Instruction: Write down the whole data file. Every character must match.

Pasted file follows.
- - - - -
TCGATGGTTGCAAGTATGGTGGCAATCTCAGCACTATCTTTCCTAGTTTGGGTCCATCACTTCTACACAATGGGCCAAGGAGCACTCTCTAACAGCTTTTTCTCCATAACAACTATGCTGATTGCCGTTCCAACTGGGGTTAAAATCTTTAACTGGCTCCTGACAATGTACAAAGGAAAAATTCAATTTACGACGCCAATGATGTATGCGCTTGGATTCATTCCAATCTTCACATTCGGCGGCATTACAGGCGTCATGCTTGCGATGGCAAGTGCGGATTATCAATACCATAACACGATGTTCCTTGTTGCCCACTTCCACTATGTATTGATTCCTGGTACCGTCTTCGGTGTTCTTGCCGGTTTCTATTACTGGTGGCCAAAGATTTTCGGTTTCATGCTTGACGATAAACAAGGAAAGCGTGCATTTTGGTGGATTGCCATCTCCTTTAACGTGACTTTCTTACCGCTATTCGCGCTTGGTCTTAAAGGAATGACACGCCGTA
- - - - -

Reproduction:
TCGATGGTTGCAAGTATGGTGGCAATCTCAGCACTATCTTTCCTAGTTTGGGTCCATCACTTCTACACAATGGGCCAAGGAGCACTCTCTAACAGCTTTTTCTCCATAACAACTATGCTGATTGCCGTTCCAACTGGGGTTAAAATCTTTAACTGGCTCCTGACAATGTACAAAGGAAAAATTCAATTTACGACGCCAATGATGTATGCGCTTGGATTCATTCCAATCTTCACATTCGGCGGCATTACAGGCGTCATGCTTGCGATGGCAAGTGCGGATTATCAATACCATAACACGATGTTCCTTGTTGCCCACTTCCACTATGTATTGATTCCTGGTACCGTCTTCGGTGTTCTTGCCGGTTTCTATTACTGGTGGCCAAAGATTTTCGGTTTCATGCTTGACGATAAACAAGGAAAGCGTGCATTTTGGTGGATTGCCATCTCCTTTAACGTGACTTTCTTACCGCTATTCGCGCTTGGTCTTAAAGGAATGACACGCCGTA